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About Steven Hammer's Mesemb series

In our series Mesembs, every horticulturally desirable split-rock species will be illustrated in color and given a complete historical, ecological, and horticultural treatment, most for the first time. Eight planned volumes, penned by mesemb expert Steven Hammer, will appear on a 12 to 18–month schedule and be individually compact and affordable.

Titles are arranged by evolutionary relationships: similar plants are grouped together to allow the reader to gain insight into the dynamics of the family’s evolution by drawing comparisons and contrasts from both ecological and horticultural perspectives. Such an arrangement affords each volume a manageable number of species, with each taxon receiving a page or two of text and photos. Such an arrangement also makes the books affordable. Each new 120-160–page, full-color, hardback volume will appear on an 18-month schedule.

Other mesemb groups (the shrubs, the groundcovers, the few aspiring trees) would also benefit from a similar treatment, and many groups—indeed most—are still radically under-studied. We hope that this project will spur further research and expand in scope to include all the mesembs—and a wider array of authors.

A brief description of each book’s horticultural highlights is presented on the following pages, including an outline the genera to be covered in each volume and a list of the genera from each proposed natural group that will not be covered, but which may appear in later offerings.

Project background

The literature on succulent plants, though rich, remains patchy, inbred, and often inaccessible. Nowhere is the gap between scholarly and popular information more obvious than in the mesemb family (Aizoaceae or Mesembryanthemaceae). Only three genera—Gibbaeum, Lithops, and Conophytum—have seen a detailed treatment in book form, leaving another 40–50 genera full of choice cultivated species whose stories remain untold.

These omissions must be addressed not only to satisfy the interest of hobbyists and scholars, but also because this botanical richness is endangered by land development and other environmental issues. Documenting Earth’s biodiversity is of fundamental importance, now more than ever.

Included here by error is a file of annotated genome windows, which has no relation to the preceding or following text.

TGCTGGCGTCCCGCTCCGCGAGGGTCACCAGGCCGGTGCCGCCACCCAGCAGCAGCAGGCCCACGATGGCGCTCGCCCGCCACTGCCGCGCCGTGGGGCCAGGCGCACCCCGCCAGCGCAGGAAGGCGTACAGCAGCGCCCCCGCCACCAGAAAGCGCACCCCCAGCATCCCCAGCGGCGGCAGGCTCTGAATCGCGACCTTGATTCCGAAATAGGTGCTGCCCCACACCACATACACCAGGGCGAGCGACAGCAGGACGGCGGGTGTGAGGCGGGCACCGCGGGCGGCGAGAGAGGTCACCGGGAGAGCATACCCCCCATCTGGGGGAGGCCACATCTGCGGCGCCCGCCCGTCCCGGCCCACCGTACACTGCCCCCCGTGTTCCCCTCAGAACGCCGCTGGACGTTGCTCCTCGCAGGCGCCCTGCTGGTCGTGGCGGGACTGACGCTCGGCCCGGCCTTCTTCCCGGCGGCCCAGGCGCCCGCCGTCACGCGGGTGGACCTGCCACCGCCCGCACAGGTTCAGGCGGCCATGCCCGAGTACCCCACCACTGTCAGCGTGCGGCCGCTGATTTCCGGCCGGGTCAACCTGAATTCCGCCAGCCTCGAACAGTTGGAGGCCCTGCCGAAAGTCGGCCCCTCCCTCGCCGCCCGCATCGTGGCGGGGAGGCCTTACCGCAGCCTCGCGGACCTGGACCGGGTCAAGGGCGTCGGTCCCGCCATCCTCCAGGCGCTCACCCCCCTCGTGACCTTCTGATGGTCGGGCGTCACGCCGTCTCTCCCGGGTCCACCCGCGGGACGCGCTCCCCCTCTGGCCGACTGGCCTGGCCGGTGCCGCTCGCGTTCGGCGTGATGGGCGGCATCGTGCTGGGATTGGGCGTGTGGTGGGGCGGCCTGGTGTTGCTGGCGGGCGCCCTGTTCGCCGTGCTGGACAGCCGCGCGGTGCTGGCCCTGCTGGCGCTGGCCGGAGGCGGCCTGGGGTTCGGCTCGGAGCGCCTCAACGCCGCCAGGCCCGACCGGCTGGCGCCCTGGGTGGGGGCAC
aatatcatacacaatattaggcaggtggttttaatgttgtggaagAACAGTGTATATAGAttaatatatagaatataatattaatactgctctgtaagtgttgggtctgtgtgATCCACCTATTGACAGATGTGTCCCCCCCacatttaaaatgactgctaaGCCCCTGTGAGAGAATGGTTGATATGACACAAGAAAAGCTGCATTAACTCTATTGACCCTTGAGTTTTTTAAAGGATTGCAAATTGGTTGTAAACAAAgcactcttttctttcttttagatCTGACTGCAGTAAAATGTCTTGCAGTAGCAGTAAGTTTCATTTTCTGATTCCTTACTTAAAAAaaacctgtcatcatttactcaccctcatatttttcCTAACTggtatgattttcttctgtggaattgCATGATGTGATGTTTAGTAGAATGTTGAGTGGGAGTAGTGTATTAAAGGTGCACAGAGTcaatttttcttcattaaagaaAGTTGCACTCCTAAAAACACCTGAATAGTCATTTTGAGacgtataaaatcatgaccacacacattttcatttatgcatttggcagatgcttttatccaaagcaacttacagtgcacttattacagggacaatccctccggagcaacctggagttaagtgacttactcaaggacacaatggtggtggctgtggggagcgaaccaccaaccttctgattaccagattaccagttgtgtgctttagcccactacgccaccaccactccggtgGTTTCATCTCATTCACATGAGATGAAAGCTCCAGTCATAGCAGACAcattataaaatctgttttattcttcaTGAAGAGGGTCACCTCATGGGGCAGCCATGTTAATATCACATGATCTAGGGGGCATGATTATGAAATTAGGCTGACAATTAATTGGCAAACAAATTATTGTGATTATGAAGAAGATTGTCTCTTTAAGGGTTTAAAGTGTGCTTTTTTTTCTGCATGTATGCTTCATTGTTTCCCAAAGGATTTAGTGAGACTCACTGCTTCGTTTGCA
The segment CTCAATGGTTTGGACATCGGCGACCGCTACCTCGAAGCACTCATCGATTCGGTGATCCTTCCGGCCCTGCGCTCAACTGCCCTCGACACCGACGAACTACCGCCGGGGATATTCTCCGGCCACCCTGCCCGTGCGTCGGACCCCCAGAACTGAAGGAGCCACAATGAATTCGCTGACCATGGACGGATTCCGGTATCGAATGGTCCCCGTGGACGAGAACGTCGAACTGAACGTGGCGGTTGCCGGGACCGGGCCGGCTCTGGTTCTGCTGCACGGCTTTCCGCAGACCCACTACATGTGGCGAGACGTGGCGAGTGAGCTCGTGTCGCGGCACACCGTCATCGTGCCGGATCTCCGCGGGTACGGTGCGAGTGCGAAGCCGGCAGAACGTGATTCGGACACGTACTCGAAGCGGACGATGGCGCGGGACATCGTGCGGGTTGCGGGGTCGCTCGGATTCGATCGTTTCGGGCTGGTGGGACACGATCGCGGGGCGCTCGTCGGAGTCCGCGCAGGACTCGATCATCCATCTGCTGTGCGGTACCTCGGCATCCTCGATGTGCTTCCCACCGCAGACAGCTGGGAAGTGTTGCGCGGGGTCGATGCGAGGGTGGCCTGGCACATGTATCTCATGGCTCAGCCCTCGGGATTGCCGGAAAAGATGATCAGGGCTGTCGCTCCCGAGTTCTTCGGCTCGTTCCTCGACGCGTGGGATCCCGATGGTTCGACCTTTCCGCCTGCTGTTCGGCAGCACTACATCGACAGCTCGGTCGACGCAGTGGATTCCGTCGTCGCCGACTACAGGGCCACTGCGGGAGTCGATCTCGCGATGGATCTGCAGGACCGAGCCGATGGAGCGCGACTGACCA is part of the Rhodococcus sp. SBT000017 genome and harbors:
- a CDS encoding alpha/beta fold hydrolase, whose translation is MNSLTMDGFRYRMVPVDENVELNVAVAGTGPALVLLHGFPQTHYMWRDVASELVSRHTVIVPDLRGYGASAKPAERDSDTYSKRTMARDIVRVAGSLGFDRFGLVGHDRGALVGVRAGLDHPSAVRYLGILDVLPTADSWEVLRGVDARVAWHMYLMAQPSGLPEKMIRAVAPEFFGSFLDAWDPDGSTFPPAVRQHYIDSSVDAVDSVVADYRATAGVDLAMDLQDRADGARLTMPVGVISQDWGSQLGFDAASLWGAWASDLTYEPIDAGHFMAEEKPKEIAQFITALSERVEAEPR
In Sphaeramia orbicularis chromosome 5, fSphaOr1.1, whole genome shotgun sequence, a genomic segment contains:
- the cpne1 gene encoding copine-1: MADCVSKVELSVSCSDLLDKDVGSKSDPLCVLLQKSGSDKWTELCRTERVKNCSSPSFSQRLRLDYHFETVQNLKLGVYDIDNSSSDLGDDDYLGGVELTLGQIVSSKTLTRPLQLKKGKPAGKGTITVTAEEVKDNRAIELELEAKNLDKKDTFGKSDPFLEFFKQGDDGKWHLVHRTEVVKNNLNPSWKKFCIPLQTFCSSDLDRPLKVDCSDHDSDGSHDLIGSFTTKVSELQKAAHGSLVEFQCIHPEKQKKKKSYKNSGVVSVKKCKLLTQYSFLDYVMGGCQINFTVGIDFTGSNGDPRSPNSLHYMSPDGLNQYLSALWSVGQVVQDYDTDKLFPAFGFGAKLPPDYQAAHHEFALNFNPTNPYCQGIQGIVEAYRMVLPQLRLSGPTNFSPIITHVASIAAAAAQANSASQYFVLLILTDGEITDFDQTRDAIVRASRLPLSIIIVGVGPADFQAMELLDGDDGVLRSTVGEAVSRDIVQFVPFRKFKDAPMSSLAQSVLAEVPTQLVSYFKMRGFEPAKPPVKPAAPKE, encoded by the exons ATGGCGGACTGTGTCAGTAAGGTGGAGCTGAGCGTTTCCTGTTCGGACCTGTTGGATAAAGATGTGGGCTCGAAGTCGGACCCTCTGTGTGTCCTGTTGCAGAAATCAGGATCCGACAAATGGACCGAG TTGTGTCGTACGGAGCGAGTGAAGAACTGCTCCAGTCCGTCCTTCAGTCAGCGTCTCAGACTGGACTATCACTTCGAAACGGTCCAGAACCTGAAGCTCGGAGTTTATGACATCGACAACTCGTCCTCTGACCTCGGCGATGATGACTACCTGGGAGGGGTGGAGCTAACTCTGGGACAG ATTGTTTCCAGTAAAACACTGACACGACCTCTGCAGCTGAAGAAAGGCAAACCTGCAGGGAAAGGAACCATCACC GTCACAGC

There are few prior projects in the succulent plant literature of the size and scope currently proposed. Backeberg’s Cactus Lexicon (in six thick volumes) systematically treated the entire cactus family in a level of detail yet unmatched. Herman Schwartz’s Strawberry Press documented the succulent euphorbias in ten beautifully illustrated volumes of Euphorbia Journal. But the mesemb family has received only highly technical treatments, or popular overviews at the genus level. Mesembs of the World (Briza 1998) is the best and most recent work of the latter type, and serves as a superb introduction to the family, following a format established by Herre and Jacobsen thirty and forty years earlier.

Our closest model is Schwantes’s Flowering Stones, which has a proto-phylogenetic arrangement and treats many species in some detail. That volume is only sparsely illustrated and in black and white. We propose to fill in these sketches, giving each species its history, its natural and horticultured contexts, and at least one illustration, preferably many.

Our approach is both old and new. The format is a series, like Euphorbia Journal, but the organization is not alphabetical or geographic, but rather phylogenetic, a device that allows for new volumes to be introduced into the series without disrupting order. The series can—and we hope it will—grow to encompass the entire family.

The author

Steven Hammer

Steven Hammer is widely recognized as one of the foremost experts on mesemb horticulture and taxonomy, and he has extensive field experience—some 30 trips to South Africa and Namibia. As an author, his is a uniquely gifted voice—dodging the old clichés of botanical writing to present thoughtful and engaging text that is both accurate and funny, irreverent and beautiful.

Steven has authored four stunning books, entire special issues of magazines, and hundreds of technical and popular articles in his long career, but he's received very little income from this vast output. His book Lithops, Treasures of the veld has sold some 8000 copies in five languages and is now in its second edition, but it brought him a pittance. Little Sphaeroid Press, along with our generous sponsors, are devoted to furthering the writing career of this unique voice in the succulent plant community by paying him fairly for his efforts. Steven considers this project a chance at renewal and, as he says, an opportunity to give these other plants the same scrutiny and love he devoted to Lithops and Conophytum.